Born in Paris in 1951, Corby works out of the Haute-Provence region.
I feel it is particularly difficult, if not impossible to say or write anything that is likely to make sense about Corbyâ€™s work while trying to remain distant and vigilant. That means that each contact of any length with one or more of his works is a highly individual experience: like passing something by if one doesnâ€™t watch out, which goes without saying, or being struck by a movement, a shape, a sense of rhythm, a detail, a symbol. In that case, one would not be able to form an assessment based on the opinion of someone else, because both the detail (hands and feet) and the abstract nature (rhythm in general) or the composition of shapes assume or provoke an entirely personal point of view.
While that applies to a large extent to all works of art, this consideration applies in some way when one is talking about the special radiance of Corbyâ€™s sculptures. Anyone who remains neutral and impassive entirely misses the point. The human being (asexual) that Corby has invented is represented in its duplicity, strength, subtlety, lack of freedom or emotional way of escaping from the slings and arrows imposed on it, its triumphs, its universal yet at the same time personal and unique plastic language that seizes each of us in our innermost consciousness. This can be explained by the abstract nature of the movement and the meticulous individuality of the fingers and toes, by the overbearing and omnipresent cage in bronze or terracotta and the gracious and meaningful movement of the arms, by the compact body language that heralds a fundamental Ă©lan and also suggests the refinement of an identity, by a presence that appears to be a response to the enormous weight that the individual is carrying.
It would certainly be an error to try and make a distinction between what refers to man and what could be the translation or illustration of an idea. Corby is indeed a master in the art of giving form to a generally, slightly abstract thought, like a fissure, a break, an uncertainty, an imbalance â€“ and also to integrate a more concrete detail into the character.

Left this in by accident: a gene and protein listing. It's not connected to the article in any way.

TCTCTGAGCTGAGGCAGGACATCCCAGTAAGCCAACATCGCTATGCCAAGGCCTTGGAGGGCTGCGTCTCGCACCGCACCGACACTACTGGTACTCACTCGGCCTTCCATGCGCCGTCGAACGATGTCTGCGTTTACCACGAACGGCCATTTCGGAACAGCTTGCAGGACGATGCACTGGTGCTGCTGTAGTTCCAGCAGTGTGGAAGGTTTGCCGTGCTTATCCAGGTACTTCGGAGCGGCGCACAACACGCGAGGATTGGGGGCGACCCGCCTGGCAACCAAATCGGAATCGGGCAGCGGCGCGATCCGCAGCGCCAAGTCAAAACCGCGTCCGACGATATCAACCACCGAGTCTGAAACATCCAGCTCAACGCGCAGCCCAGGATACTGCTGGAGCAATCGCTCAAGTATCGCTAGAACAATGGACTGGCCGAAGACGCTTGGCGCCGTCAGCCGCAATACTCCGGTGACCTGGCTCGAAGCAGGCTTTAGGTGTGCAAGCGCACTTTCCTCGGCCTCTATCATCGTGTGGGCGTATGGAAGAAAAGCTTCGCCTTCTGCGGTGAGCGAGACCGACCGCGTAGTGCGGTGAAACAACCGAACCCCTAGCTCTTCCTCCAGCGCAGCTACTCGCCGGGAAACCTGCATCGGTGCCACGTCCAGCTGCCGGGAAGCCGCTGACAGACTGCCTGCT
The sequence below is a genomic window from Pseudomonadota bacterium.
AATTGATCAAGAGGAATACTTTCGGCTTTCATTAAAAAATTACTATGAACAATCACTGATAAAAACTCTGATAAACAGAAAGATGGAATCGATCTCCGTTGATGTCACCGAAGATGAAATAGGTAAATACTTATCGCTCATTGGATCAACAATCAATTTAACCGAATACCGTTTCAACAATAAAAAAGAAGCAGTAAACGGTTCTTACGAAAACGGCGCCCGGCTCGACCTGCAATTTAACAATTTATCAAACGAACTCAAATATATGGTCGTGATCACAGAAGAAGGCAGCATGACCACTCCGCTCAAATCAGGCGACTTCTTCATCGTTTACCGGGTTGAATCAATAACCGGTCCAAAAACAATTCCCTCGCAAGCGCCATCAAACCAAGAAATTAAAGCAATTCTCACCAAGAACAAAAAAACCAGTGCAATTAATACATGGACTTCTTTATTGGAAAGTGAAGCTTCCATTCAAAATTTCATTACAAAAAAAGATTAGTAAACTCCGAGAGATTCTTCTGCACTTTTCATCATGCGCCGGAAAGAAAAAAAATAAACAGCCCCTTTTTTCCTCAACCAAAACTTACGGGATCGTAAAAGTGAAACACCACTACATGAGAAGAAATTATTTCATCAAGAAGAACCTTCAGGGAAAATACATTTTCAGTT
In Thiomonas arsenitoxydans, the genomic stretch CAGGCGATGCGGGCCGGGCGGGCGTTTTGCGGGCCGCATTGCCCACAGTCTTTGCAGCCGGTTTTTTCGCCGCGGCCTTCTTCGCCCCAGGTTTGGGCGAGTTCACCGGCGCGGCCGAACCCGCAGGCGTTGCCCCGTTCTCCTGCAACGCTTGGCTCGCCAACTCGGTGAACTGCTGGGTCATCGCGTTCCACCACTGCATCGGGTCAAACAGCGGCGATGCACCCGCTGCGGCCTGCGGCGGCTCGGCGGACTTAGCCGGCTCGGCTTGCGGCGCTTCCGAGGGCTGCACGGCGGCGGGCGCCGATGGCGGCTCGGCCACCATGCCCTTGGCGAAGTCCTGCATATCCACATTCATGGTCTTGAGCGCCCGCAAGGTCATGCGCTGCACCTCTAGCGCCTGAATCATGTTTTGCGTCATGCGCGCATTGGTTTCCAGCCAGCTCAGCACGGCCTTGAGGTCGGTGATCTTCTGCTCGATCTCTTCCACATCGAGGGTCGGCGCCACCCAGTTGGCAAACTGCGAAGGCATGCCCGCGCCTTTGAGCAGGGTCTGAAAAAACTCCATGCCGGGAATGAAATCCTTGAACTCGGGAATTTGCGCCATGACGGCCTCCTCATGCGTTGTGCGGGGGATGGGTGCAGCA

What looks initially like a formal and playful contrast in the eyes of a person coming into contact â€“superficially â€“ with Corbyâ€™s work for the first time, gradually becomes the attaching fulfilment of a number of things, situations or states of mind, an exciting synthesis of form and thought, mind and matter, just as the total work of the artist is basically a synthesis of the traditional and the avant-garde, of subtle representation and an original concept.
Corby is in a class of his own as a sculptor in the sense that he is an attentive storyteller, while at the same time he produces a sculptural interpretation that is superior to a somewhat banal fact. In this way, he relieves an Â«ambiguousÂ» human appearance of any anecdotal burden by using a playful metamorphosis and surprising formal language.
Corby also demonstrates his originality, both in plastic and spiritual terms, which enchants the vie wer in a personal way. By so doing, the sculptor occupies a unique place in the sculptural language of today in an atmosphere of subtlety and grace.
Corbyâ€™s sculptures suggest the duality of the human condition. They function perfectly as purely formal apparitions : they evoke interest and arouse marvelling through the rhythmic interior belonging to each sculpture and by the meanings attached to them, making each encounter an overwhelming personal experience.
Hugo Brutin (AICA).